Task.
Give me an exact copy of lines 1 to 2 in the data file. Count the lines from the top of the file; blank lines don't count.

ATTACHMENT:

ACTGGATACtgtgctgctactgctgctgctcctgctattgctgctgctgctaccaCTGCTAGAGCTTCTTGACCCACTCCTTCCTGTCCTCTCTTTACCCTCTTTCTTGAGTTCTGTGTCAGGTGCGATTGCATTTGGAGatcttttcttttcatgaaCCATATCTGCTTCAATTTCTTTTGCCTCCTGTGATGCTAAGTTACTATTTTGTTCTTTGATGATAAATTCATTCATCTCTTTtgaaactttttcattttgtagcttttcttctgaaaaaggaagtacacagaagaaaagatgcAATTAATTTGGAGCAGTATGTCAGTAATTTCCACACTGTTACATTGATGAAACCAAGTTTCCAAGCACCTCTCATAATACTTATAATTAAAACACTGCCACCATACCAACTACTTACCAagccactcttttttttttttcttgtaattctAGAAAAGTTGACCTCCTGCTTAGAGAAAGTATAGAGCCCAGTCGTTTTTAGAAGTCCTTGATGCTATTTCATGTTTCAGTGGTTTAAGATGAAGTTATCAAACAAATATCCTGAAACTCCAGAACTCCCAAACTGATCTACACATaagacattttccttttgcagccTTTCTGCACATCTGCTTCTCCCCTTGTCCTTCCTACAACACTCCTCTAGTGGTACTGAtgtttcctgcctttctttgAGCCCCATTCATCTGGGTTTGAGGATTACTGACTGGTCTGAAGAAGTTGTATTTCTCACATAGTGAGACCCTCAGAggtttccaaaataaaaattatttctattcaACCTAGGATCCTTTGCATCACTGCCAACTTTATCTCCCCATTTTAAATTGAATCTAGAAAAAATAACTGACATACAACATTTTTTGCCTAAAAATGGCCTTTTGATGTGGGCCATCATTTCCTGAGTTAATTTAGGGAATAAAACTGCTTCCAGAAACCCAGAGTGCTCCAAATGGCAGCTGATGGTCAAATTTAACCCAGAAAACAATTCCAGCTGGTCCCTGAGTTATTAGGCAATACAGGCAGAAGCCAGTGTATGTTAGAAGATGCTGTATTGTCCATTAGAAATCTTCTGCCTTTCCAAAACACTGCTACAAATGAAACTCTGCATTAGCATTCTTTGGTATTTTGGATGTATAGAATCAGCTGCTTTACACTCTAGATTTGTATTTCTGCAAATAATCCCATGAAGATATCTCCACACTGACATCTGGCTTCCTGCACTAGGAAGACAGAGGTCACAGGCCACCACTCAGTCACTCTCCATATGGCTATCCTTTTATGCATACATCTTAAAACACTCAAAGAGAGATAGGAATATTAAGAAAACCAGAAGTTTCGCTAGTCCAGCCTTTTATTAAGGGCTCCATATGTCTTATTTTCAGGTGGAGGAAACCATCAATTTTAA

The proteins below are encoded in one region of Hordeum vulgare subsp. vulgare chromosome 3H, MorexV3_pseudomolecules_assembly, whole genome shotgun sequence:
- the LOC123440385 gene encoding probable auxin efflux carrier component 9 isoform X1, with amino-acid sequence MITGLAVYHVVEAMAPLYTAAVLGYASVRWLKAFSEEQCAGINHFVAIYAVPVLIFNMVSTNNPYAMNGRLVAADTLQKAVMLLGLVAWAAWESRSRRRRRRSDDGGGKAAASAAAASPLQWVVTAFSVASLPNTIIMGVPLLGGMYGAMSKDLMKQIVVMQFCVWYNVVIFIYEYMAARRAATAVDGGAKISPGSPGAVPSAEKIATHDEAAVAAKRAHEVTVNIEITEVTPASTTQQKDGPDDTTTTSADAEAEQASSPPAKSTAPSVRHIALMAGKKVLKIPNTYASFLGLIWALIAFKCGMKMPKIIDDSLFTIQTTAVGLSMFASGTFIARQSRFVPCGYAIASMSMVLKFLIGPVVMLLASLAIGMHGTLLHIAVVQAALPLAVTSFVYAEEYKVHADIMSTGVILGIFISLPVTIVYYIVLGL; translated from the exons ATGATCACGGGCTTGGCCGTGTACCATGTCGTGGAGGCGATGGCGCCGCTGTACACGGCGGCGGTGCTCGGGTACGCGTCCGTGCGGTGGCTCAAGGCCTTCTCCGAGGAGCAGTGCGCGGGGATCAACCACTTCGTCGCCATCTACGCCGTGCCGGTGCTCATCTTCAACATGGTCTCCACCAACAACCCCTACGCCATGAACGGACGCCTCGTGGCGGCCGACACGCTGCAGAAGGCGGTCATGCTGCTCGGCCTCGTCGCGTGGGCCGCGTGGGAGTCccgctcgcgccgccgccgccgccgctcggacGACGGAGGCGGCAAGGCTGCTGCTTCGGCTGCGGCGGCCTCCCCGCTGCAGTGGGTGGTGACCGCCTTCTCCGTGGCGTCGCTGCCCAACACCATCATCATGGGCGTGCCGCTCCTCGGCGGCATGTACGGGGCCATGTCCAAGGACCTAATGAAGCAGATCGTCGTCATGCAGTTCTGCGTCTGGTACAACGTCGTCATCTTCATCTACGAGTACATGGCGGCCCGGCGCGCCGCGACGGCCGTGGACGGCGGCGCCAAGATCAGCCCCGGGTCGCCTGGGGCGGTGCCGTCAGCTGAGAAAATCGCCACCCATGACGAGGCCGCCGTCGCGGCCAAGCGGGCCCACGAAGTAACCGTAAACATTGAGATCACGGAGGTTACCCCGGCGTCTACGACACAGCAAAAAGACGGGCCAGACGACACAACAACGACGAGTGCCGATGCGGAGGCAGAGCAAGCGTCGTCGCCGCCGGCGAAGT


ACTGGATACtgtgctgctactgctgctgctcctgctattgctgctgctgctaccaCTGCTAGAGCTTCTTGACCCACTCCTTCCTGTCCTCTCTTTACCCTCTTTCTTGAGTTCTGTGTCAGGTGCGATTGCATTTGGAGatcttttcttttcatgaaCCATATCTGCTTCAATTTCTTTTGCCTCCTGTGATGCTAAGTTACTATTTTGTTCTTTGATGATAAATTCATTCATCTCTTTtgaaactttttcattttgtagcttttcttctgaaaaaggaagtacacagaagaaaagatgcAATTAATTTGGAGCAGTATGTCAGTAATTTCCACACTGTTACATTGATGAAACCAAGTTTCCAAGCACCTCTCATAATACTTATAATTAAAACACTGCCACCATACCAACTACTTACCAagccactcttttttttttttcttgtaattctAGAAAAGTTGACCTCCTGCTTAGAGAAAGTATAGAGCCCAGTCGTTTTTAGAAGTCCTTGATGCTATTTCATGTTTCAGTGGTTTAAGATGAAGTTATCAAACAAATATCCTGAAACTCCAGAACTCCCAAACTGATCTACACATaagacattttccttttgcagccTTTCTGCACATCTGCTTCTCCCCTTGTCCTTCCTACAACACTCCTCTAGTGGTACTGAtgtttcctgcctttctttgAGCCCCATTCATCTGGGTTTGAGGATTACTGACTGGTCTGAAGAAGTTGTATTTCTCACATAGTGAGACCCTCAGAggtttccaaaataaaaattatttctattcaACCTAGGATCCTTTGCATCACTGCCAACTTTATCTCCCCATTTTAAATTGAATCTAGAAAAAATAACTGACATACAACATTTTTTGCCTAAAAATGGCCTTTTGATGTGGGCCATCATTTCCTGAGTTAATTTAGGGAATAAAACTGCTTCCAGAAACCCAGAGTGCTCCAAATGGCAGCTGATGGTCAAATTTAACCCAGAAAACAATTCCAGCTGGTCCCTGAGTTATTAGGCAATACAGGCAGAAGCCAGTGTATGTTAGAAGATGCTGTATTGTCCATTAGAAATCTTCTGCCTTTCCAAAACACTGCTACAAATGAAACTCTGCATTAGCATTCTTTGGTATTTTGGATGTATAGAATCAGCTGCTTTACACTCTAGATTTGTATTTCTGCAAATAATCCCATGAAGATATCTCCACACTGACATCTGGCTTCCTGCACTAGGAAGACAGAGGTCACAGGCCACCACTCAGTCACTCTCCATATGGCTATCCTTTTATGCATACATCTTAAAACACTCAAAGAGAGATAGGAATATTAAGAAAACCAGAAGTTTCGCTAGTCCAGCCTTTTATTAAGGGCTCCATATGTCTTATTTTCAGGTGGAGGAAACCATCAATTTTAA

The proteins below are encoded in one region of Hordeum vulgare subsp. vulgare chromosome 3H, MorexV3_pseudomolecules_assembly, whole genome shotgun sequence: